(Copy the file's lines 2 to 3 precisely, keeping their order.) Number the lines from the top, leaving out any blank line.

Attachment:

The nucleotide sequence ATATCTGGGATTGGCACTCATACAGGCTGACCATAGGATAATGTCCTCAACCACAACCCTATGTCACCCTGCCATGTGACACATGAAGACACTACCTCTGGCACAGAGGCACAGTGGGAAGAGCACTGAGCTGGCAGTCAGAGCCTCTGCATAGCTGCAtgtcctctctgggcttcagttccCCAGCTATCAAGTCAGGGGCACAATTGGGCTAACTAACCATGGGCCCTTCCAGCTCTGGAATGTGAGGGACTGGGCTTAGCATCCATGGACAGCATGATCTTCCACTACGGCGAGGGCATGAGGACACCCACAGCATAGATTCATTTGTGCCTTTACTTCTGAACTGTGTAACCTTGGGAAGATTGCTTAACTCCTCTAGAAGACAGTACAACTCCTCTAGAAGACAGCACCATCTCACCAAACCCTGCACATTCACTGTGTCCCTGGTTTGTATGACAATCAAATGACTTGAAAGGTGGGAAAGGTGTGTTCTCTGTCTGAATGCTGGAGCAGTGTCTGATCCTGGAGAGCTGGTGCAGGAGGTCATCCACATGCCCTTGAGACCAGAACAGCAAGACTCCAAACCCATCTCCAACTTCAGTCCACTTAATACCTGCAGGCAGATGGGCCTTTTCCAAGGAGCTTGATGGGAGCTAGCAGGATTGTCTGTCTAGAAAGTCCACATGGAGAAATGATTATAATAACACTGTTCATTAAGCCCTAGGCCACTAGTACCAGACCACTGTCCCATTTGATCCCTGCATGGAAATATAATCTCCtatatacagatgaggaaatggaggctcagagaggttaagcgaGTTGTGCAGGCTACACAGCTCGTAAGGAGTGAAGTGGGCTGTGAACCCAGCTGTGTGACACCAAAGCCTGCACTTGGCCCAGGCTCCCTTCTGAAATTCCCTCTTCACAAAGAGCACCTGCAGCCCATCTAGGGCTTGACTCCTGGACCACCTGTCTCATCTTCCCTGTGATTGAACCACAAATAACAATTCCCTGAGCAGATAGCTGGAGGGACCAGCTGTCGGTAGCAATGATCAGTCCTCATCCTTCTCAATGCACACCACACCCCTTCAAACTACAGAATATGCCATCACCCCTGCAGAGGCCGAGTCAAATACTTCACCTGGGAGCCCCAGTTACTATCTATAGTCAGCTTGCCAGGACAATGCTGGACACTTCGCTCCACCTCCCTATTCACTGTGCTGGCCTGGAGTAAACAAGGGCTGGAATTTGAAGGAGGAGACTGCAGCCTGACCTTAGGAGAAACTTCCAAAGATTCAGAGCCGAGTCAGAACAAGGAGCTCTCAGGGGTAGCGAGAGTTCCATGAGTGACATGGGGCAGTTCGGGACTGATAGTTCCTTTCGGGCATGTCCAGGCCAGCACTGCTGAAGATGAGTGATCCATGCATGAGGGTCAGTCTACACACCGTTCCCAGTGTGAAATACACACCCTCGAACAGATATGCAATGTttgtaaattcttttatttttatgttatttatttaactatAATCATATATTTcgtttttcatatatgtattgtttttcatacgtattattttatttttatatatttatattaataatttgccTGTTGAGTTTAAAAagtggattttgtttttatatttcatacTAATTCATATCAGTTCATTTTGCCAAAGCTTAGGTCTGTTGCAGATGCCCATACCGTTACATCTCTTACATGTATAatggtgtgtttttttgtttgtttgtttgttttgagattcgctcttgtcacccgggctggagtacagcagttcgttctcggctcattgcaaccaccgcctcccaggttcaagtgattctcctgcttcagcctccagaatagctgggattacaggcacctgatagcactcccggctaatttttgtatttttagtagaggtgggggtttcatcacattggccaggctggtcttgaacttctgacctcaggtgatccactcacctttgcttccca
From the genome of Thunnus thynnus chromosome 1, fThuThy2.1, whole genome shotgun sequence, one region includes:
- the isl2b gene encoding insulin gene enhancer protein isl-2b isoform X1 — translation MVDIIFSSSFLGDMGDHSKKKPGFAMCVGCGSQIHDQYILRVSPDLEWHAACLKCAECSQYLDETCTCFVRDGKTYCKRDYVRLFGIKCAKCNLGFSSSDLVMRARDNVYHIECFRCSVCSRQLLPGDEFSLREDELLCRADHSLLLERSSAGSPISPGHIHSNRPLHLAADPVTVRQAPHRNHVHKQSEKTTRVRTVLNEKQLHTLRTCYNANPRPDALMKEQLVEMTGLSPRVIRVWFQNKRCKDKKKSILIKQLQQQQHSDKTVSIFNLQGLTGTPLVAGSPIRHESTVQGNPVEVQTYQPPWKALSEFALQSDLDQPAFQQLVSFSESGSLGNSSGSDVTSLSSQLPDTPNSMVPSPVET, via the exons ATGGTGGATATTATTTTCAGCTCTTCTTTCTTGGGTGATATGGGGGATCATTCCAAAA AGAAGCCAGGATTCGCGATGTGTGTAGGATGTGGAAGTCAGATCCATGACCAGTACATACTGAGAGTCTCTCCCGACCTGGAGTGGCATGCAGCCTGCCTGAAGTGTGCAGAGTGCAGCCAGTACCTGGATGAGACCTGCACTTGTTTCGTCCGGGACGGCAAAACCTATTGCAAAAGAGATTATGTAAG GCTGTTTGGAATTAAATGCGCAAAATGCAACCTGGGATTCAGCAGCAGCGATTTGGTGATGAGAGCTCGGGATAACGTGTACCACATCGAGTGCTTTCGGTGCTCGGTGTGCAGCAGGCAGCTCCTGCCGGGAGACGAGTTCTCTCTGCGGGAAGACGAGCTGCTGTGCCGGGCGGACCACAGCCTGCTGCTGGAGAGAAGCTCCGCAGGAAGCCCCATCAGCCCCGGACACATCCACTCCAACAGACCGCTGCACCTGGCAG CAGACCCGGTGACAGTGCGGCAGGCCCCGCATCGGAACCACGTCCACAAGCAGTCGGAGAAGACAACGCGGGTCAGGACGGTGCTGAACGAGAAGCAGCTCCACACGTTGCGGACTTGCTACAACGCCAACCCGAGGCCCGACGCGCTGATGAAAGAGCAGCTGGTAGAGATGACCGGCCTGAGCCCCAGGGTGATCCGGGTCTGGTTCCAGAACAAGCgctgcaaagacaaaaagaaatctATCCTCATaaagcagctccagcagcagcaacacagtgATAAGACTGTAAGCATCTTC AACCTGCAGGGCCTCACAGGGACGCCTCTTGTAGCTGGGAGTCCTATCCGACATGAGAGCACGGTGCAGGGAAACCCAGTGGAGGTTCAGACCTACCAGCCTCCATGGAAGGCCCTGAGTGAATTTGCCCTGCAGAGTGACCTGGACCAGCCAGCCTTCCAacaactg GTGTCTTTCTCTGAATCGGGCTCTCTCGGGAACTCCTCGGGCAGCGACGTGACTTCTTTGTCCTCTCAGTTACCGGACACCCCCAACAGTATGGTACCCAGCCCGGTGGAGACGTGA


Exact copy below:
From the genome of Thunnus thynnus chromosome 1, fThuThy2.1, whole genome shotgun sequence, one region includes:
- the isl2b gene encoding insulin gene enhancer protein isl-2b isoform X1 — translation MVDIIFSSSFLGDMGDHSKKKPGFAMCVGCGSQIHDQYILRVSPDLEWHAACLKCAECSQYLDETCTCFVRDGKTYCKRDYVRLFGIKCAKCNLGFSSSDLVMRARDNVYHIECFRCSVCSRQLLPGDEFSLREDELLCRADHSLLLERSSAGSPISPGHIHSNRPLHLAADPVTVRQAPHRNHVHKQSEKTTRVRTVLNEKQLHTLRTCYNANPRPDALMKEQLVEMTGLSPRVIRVWFQNKRCKDKKKSILIKQLQQQQHSDKTVSIFNLQGLTGTPLVAGSPIRHESTVQGNPVEVQTYQPPWKALSEFALQSDLDQPAFQQLVSFSESGSLGNSSGSDVTSLSSQLPDTPNSMVPSPVET, via the exons ATGGTGGATATTATTTTCAGCTCTTCTTTCTTGGGTGATATGGGGGATCATTCCAAAA AGAAGCCAGGATTCGCGATGTGTGTAGGATGTGGAAGTCAGATCCATGACCAGTACATACTGAGAGTCTCTCCCGACCTGGAGTGGCATGCAGCCTGCCTGAAGTGTGCAGAGTGCAGCCAGTACCTGGATGAGACCTGCACTTGTTTCGTCCGGGACGGCAAAACCTATTGCAAAAGAGATTATGTAAG GCTGTTTGGAATTAAATGCGCAAAATGCAACCTGGGATTCAGCAGCAGCGATTTGGTGATGAGAGCTCGGGATAACGTGTACCACATCGAGTGCTTTCGGTGCTCGGTGTGCAGCAGGCAGCTCCTGCCGGGAGACGAGTTCTCTCTGCGGGAAGACGAGCTGCTGTGCCGGGCGGACCACAGCCTGCTGCTGGAGAGAAGCTCCGCAGGAAGCCCCATCAGCCCCGGACACATCCACTCCAACAGACCGCTGCACCTGGCAG CAGACCCGGTGACAGTGCGGCAGGCCCCGCATCGGAACCACGTCCACAAGCAGTCGGAGAAGACAACGCGGGTCAGGACGGTGCTGAACGAGAAGCAGCTCCACACGTTGCGGACTTGCTACAACGCCAACCCGAGGCCCGACGCGCTGATGAAAGAGCAGCTGGTAGAGATGACCGGCCTGAGCCCCAGGGTGATCCGGGTCTGGTTCCAGAACAAGCgctgcaaagacaaaaagaaatctATCCTCATaaagcagctccagcagcagcaacacagtgATAAGACTGTAAGCATCTTC AACCTGCAGGGCCTCACAGGGACGCCTCTTGTAGCTGGGAGTCCTATCCGACATGAGAGCACGGTGCAGGGAAACCCAGTGGAGGTTCAGACCTACCAGCCTCCATGGAAGGCCCTGAGTGAATTTGCCCTGCAGAGTGACCTGGACCAGCCAGCCTTCCAacaactg GTGTCTTTCTCTGAATCGGGCTCTCTCGGGAACTCCTCGGGCAGCGACGTGACTTCTTTGTCCTCTCAGTTACCGGACACCCCCAACAGTATGGTACCCAGCCCGGTGGAGACGTGA